I like Ken Rosenthal. In the past decade or so he’s transformed from a standard issue baseball columnist to one who is informed by statistics. And he knows how to use statistics, they’re not just an adornment to his column.In assessing the possibilities of different managers getting fired this year (either during the season or after) he writes this about the state of the Orioles
…but the team probably is doomed anyway after losing starting pitchers Kris Benson, Jaret Wright and Adam Loewen to injuries. A managerial change is more likely after the season.
This is not up to his regular standards. The loss of those pitchers have little to do with the Orioles’ problems this year. For one thing, last year the Orioles had a 5.35 ERA; this year the team ERA (so far) is nearly a whole run lower at 4.43. (The team’s batting average allowed is nearly 30 points lower too; and the strikeout to walks ratio is improved too.
And that’s without Benson, Wright and Loewen.
When Benson was injured the Orioles quickly countered by signing his former Mets’ teammate, Steve Trachsel. Last year Benson pitched to an ERA ; this year Trachsel’s been a pleasant surprise with an ERA of 3.94. (While he has a respectable WHIPS of 1.34; his strikeout rate and strikeout to walk ratios are poor and indications that his luck may run out soon.) Last year Benson pitched to an ERA of 4.82. His WHIPS was 1.40 and his strikeout and walk ratios were not great, but better than Trachsels’s this year. Though it may be fleeting, for now Trachsel is a step up over Benson.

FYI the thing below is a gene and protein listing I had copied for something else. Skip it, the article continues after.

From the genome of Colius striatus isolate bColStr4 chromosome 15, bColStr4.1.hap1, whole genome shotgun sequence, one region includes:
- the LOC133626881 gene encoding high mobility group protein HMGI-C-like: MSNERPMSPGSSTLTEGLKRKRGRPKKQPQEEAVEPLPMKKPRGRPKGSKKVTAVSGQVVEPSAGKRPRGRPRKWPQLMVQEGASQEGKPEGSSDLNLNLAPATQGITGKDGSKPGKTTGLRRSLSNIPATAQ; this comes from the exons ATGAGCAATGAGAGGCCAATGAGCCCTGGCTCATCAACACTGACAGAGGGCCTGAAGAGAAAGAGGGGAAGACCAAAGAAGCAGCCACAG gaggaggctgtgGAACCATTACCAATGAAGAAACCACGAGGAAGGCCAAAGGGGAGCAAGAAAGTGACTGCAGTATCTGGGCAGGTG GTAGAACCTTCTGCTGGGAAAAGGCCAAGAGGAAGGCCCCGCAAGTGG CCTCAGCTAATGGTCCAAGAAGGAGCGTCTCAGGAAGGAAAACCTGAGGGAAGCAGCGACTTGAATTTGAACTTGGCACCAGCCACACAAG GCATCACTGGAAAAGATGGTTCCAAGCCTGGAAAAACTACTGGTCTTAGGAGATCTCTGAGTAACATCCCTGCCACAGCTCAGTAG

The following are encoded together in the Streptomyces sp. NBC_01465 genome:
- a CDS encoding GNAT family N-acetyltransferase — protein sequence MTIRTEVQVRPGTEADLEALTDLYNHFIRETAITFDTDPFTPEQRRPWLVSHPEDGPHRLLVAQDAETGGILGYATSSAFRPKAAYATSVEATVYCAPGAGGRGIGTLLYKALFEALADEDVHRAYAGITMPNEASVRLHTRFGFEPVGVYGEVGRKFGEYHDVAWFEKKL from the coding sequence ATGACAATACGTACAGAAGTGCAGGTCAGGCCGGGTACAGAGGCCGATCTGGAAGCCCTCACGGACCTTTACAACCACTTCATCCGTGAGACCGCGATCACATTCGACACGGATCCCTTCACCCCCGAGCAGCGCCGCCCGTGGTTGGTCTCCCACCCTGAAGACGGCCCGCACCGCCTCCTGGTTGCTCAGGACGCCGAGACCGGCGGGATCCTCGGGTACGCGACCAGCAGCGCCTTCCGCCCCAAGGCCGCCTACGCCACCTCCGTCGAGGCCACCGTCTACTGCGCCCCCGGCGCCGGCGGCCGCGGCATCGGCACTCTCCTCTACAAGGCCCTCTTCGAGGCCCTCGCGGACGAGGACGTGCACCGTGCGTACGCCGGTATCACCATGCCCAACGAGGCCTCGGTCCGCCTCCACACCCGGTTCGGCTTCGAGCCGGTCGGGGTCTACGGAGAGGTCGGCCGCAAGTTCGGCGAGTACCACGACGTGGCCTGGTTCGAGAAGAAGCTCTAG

On its own, I can’t see what the Orioles expected from Jaret Wright. Wright has not been both effective and healthy in the same year since 1997, except for 2004. True that’s the year when Leo Mazzone was his pitching coach. But doesn’t it strain credibility to assume he could work this miracle twice? Counting on Jaret Wright is a failure of the organization. Not specifically of the manager.
So even without Benson, Wright and Loewen the Orioles pitching is fine. The team’s ERA is right in middle of the pack.
The problem is the hitting. The Orioles as a team have a .718 OPS. Currently on Kansas City and Chicago in the AL are worse. They are one of only six teams with a slugging percentage below .400.
I suspected that at the end of the year when the team was lamenting a 75-87
record that some official would point to the unavailability of Wright. Ken Rosenthal did it a few months early. While the injury to Wright is a sign of an organizational failure, it is not what ails the O’s. What ails the O’s is a power failure.
Crossposted on Soccer Dad.
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